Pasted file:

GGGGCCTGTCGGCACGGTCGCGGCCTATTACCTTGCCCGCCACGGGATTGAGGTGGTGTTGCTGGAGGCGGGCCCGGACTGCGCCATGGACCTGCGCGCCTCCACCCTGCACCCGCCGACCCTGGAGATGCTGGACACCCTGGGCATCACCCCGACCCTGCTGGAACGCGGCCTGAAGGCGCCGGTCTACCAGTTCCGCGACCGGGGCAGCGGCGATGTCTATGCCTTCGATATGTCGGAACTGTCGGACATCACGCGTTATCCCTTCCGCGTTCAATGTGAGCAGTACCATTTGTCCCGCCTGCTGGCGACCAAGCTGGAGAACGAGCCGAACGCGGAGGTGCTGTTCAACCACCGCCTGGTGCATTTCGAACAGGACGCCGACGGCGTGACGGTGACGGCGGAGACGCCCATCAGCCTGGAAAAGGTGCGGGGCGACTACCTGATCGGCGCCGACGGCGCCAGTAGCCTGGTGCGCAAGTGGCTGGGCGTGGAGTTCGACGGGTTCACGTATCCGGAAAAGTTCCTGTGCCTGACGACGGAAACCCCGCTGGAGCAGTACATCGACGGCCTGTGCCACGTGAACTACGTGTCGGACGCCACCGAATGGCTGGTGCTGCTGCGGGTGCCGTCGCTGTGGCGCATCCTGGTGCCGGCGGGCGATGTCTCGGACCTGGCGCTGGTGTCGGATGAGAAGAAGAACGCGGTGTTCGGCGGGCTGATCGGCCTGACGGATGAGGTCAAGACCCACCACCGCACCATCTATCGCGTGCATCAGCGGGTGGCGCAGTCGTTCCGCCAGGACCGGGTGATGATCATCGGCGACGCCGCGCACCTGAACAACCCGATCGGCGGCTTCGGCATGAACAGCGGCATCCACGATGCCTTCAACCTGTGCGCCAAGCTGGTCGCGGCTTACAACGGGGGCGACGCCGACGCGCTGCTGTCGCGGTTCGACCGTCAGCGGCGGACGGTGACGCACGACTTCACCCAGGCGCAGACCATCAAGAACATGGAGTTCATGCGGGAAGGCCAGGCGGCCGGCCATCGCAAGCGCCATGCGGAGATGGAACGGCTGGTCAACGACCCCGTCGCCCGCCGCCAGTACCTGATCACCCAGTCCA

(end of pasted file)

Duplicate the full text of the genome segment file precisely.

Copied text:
GGGGCCTGTCGGCACGGTCGCGGCCTATTACCTTGCCCGCCACGGGATTGAGGTGGTGTTGCTGGAGGCGGGCCCGGACTGCGCCATGGACCTGCGCGCCTCCACCCTGCACCCGCCGACCCTGGAGATGCTGGACACCCTGGGCATCACCCCGACCCTGCTGGAACGCGGCCTGAAGGCGCCGGTCTACCAGTTCCGCGACCGGGGCAGCGGCGATGTCTATGCCTTCGATATGTCGGAACTGTCGGACATCACGCGTTATCCCTTCCGCGTTCAATGTGAGCAGTACCATTTGTCCCGCCTGCTGGCGACCAAGCTGGAGAACGAGCCGAACGCGGAGGTGCTGTTCAACCACCGCCTGGTGCATTTCGAACAGGACGCCGACGGCGTGACGGTGACGGCGGAGACGCCCATCAGCCTGGAAAAGGTGCGGGGCGACTACCTGATCGGCGCCGACGGCGCCAGTAGCCTGGTGCGCAAGTGGCTGGGCGTGGAGTTCGACGGGTTCACGTATCCGGAAAAGTTCCTGTGCCTGACGACGGAAACCCCGCTGGAGCAGTACATCGACGGCCTGTGCCACGTGAACTACGTGTCGGACGCCACCGAATGGCTGGTGCTGCTGCGGGTGCCGTCGCTGTGGCGCATCCTGGTGCCGGCGGGCGATGTCTCGGACCTGGCGCTGGTGTCGGATGAGAAGAAGAACGCGGTGTTCGGCGGGCTGATCGGCCTGACGGATGAGGTCAAGACCCACCACCGCACCATCTATCGCGTGCATCAGCGGGTGGCGCAGTCGTTCCGCCAGGACCGGGTGATGATCATCGGCGACGCCGCGCACCTGAACAACCCGATCGGCGGCTTCGGCATGAACAGCGGCATCCACGATGCCTTCAACCTGTGCGCCAAGCTGGTCGCGGCTTACAACGGGGGCGACGCCGACGCGCTGCTGTCGCGGTTCGACCGTCAGCGGCGGACGGTGACGCACGACTTCACCCAGGCGCAGACCATCAAGAACATGGAGTTCATGCGGGAAGGCCAGGCGGCCGGCCATCGCAAGCGCCATGCGGAGATGGAACGGCTGGTCAACGACCCCGTCGCCCGCCGCCAGTACCTGATCACCCAGTCCA